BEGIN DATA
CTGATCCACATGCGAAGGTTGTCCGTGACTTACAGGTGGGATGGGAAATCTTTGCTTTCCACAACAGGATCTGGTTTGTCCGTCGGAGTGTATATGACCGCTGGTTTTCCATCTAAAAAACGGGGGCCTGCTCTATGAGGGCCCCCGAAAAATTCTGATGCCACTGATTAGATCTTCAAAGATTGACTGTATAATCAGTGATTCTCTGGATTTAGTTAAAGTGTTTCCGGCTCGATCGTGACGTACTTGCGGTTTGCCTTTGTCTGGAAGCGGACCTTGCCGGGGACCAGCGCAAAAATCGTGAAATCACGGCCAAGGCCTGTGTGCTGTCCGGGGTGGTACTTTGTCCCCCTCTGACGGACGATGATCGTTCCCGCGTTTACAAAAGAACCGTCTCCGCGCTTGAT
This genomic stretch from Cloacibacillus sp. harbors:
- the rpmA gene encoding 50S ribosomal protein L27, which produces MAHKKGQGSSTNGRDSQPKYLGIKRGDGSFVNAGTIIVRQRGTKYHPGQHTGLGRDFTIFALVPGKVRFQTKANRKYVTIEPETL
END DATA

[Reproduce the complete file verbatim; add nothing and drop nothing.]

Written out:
CTGATCCACATGCGAAGGTTGTCCGTGACTTACAGGTGGGATGGGAAATCTTTGCTTTCCACAACAGGATCTGGTTTGTCCGTCGGAGTGTATATGACCGCTGGTTTTCCATCTAAAAAACGGGGGCCTGCTCTATGAGGGCCCCCGAAAAATTCTGATGCCACTGATTAGATCTTCAAAGATTGACTGTATAATCAGTGATTCTCTGGATTTAGTTAAAGTGTTTCCGGCTCGATCGTGACGTACTTGCGGTTTGCCTTTGTCTGGAAGCGGACCTTGCCGGGGACCAGCGCAAAAATCGTGAAATCACGGCCAAGGCCTGTGTGCTGTCCGGGGTGGTACTTTGTCCCCCTCTGACGGACGATGATCGTTCCCGCGTTTACAAAAGAACCGTCTCCGCGCTTGAT
This genomic stretch from Cloacibacillus sp. harbors:
- the rpmA gene encoding 50S ribosomal protein L27, which produces MAHKKGQGSSTNGRDSQPKYLGIKRGDGSFVNAGTIIVRQRGTKYHPGQHTGLGRDFTIFALVPGKVRFQTKANRKYVTIEPETL